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The Catholic University of Leuven is founded9.12.1425

Wikipedia (29 Jan 2014, 08:28)

The Old University of Leuven (or of Louvain) is the name historians give to the university, or studium generale, founded in Leuven, Brabant (then part of the Burgundian Netherlands, now part of Belgium), in 1425, and closed in 1797, a week after the cession to the French Republic of the Austrian Netherlands and the principality of Liège (the future Belgium) by the Treaty of Campo Formio.

The name was in medieval latin Studium generale Lovaniense or Universitas Studii Lovaniensis, in humanistical latin Academia Lovaniensis, and most usually, Universitas Lovaniensis, in Dutch Universiteyt Loven and also Hooge School van Loven.

It is commonly referred to as the old University of Leuven or University of Louvain. The "new" university would generally be the Catholic University of Leuven (established 1835), but might also refer to a short-lived, but of great historical importance, State University of Leuven, 1817–1835. The immediate official and legal successor and inheritor of the old University, under the laws in force in 1797, was the École centrale de Bruxelles, which itself closed down in 1802.

During the seventeenth and eighteenth centuries, the old University of Leuven was until its closure a great centre of Jansenism in Europe, with professors such as Cornelius Jansenius, Peter Stockmans, Johannes van Neercassel, Josse Le Plat and especially Zeger Bernhard van Espen and his famous disciple Febronius. To shake off this reputation, the faculty of theology thrice declared its adherence to the papal condemnation of Jansenist beliefs in the papal bull Unigenitus (1713).


In the 15th century the civil administration of the town of Leuven, with the support of John IV, Duke of Brabant, a prince of the House of Valois, made a formal request to the Holy See for a university.

Pope Martin V issued a papal bull dated 9 December 1425 founding the University in Leuven as a Studium Generale. This university was institutionally independent of the local ecclesiastical hierarchy.

From the founding of the university to its abolition in 1797, Latin was the sole language of instruction.

In its early years, this university was modelled on those of Paris, Cologne and Vienna. The university flourished in the 16th century due to the presence of famous scholars and professors, such as Adriaan Florenszoon Boeyens (Pope Adrian VI), Desiderius Erasmus, Johannes Molanus, Joan Lluís Vives, Andreas Vesalius and Gerardus Mercator.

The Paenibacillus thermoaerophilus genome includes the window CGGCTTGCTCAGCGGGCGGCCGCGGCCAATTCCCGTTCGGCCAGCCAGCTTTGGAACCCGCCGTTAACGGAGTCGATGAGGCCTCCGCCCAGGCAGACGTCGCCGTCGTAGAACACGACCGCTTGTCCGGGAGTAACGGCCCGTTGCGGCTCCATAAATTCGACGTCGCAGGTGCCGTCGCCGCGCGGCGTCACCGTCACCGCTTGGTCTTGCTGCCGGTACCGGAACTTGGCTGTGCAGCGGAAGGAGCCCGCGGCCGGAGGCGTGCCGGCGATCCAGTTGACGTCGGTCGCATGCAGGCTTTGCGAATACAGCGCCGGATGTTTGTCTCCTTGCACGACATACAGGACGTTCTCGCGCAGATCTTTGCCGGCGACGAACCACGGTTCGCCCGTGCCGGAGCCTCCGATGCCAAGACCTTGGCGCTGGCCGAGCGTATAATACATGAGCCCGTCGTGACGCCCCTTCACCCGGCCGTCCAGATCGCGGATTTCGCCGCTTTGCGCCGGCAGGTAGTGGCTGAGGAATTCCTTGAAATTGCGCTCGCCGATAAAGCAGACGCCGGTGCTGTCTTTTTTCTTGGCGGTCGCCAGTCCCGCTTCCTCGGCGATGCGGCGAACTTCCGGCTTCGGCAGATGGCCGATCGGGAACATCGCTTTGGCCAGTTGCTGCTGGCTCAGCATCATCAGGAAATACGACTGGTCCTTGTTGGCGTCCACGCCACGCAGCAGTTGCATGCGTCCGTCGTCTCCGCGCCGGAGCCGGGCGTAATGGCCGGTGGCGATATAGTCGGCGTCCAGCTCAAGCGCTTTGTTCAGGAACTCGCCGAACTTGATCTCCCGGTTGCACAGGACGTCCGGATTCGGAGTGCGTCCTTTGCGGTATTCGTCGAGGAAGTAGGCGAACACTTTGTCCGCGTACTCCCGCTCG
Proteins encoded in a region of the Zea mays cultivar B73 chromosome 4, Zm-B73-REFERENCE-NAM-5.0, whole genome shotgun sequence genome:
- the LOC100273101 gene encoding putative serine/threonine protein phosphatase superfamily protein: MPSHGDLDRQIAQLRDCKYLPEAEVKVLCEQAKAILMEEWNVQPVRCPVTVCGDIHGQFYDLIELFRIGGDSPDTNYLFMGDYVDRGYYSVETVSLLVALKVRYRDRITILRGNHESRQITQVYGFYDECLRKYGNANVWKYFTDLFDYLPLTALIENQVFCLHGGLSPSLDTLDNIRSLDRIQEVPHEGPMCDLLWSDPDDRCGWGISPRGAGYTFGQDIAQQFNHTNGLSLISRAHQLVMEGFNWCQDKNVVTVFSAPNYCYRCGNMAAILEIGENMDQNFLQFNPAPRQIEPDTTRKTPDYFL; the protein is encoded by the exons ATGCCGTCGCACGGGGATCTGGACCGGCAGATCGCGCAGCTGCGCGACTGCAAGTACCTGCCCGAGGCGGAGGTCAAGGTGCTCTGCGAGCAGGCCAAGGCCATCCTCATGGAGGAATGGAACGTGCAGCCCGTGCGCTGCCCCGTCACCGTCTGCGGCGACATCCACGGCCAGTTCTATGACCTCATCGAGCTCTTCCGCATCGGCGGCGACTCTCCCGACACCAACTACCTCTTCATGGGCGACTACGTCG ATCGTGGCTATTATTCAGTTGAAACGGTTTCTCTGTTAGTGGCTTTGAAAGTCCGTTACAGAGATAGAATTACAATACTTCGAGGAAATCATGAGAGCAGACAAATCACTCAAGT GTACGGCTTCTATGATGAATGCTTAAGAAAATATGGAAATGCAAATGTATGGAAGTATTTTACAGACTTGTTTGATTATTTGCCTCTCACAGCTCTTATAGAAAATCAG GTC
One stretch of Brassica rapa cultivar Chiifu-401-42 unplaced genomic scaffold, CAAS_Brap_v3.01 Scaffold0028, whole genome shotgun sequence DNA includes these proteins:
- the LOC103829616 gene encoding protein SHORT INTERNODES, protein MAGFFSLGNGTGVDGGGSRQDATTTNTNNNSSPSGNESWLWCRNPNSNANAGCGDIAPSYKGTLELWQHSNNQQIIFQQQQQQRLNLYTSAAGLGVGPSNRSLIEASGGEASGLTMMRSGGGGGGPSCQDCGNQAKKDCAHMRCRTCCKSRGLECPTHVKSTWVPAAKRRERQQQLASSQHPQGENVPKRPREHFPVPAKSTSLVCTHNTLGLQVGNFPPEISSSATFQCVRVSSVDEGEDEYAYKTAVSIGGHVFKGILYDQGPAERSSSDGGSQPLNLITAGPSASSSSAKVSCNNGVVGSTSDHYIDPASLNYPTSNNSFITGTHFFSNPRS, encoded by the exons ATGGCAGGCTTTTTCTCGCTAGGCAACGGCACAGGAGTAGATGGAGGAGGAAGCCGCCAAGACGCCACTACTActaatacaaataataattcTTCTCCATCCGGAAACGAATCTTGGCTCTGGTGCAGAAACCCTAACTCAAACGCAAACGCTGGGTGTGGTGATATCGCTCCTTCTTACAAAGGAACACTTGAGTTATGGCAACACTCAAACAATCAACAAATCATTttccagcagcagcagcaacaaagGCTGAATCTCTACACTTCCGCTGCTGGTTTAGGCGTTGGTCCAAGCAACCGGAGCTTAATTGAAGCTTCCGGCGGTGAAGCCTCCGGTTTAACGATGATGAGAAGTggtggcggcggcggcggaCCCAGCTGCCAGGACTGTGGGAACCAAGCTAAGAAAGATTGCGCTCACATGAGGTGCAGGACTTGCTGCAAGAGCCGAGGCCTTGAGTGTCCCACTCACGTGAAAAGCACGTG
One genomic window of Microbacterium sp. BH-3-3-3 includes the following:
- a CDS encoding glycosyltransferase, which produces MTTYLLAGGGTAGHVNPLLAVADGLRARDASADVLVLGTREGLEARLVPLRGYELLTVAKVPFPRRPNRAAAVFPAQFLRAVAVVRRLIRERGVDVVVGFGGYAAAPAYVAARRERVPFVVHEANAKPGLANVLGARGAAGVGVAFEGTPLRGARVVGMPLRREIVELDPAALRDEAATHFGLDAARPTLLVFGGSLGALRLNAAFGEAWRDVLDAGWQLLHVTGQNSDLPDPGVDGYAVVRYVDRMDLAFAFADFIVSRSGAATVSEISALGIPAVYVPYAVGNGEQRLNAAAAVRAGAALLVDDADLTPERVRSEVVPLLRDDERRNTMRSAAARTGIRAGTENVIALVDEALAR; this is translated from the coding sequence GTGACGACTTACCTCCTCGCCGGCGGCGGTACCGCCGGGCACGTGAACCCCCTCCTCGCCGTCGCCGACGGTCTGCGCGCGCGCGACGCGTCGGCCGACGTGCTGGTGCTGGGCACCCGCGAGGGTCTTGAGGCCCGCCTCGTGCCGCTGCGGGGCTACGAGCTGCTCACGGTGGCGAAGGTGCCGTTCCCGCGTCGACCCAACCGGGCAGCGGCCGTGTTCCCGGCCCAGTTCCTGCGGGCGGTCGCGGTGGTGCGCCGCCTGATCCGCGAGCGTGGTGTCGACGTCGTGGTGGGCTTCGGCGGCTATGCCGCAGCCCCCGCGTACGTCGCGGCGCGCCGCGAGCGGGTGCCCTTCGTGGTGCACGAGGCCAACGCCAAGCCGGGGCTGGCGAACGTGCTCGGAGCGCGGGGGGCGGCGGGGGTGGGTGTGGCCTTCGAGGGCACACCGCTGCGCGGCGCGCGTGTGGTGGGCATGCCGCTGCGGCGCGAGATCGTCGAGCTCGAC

In 1519, the Faculty of Theology of Leuven, jointly with that of the University of Cologne, became the first institution to condemn a number of statements drawn from Martin Luther's Ninety-Five Theses (preceding the papal bull Exsurge Domine by several months).

After the French Revolutionary Wars, by the Treaty of Campo Formio, the Austrian Netherlands was ceded to the French Republic by Austria in exchange for the Republic of Venice. Once formally integrated into the French Republic, a law dating to 1793 mandating that all universities in France be closed came into effect. The University of Leuven was abolished by decree of the Département of the Dyle on October 25, 1797.

What remained of the university's movables and books were requisitioned for the École centrale in Brussels. This was the immediate official and legal successor and inheritor of the old University, under the laws in force at the time. It was in turn closed down in 1802.

Subsequent institutions

The first attempt to found a successor university in the nineteenth-century was the State University of Leuven, 1817–1835, where a dozen professors of the old University taught. This was followed by a private Catholic university, the Catholic University of Leuven, established in Leuven in 1835 (initially the Catholic University of Mechlin, 1834–1835). This institution was founded with the intention of restoring the confessionally Catholic pre-Revolutionary traditions of learning in Leuven. In 1968 this split to form the two current institutions: the Dutch language Katholieke Universiteit Leuven and the French language Université catholique de Louvain.

The library

From the founding of the University in 1425 up until 1636, there was no official library of the university. Very likely the students had access to manuscripts and printed books preserved in the homes of their professors or colleges.

In 1636, however, a university library was founded in the Cloth hall and was enlarged in 1725 in a baroque style.

In 1797 much of what remained of this library after the depredations of the French occupying forces was sent to the Central School of Brussels, established as the official replacement of the abolished university, although its most precious books and manuscripts were deposited in Paris among the treasures of the Bibliothèque nationale de France. The library of the Central School of Brussels came to number about 80,000 volumes, which later became part of the Library of Brussels, and then the Royal Library of Belgium.

Also the rich archives of the old University of Leuven are always existing and stored in the General Archive of the Realm in Brussels.

Indeed, the library burned in 1914 by the Germans was not the original library of the old University of Louvain, but the new library of the new Catholic University of Leuven.

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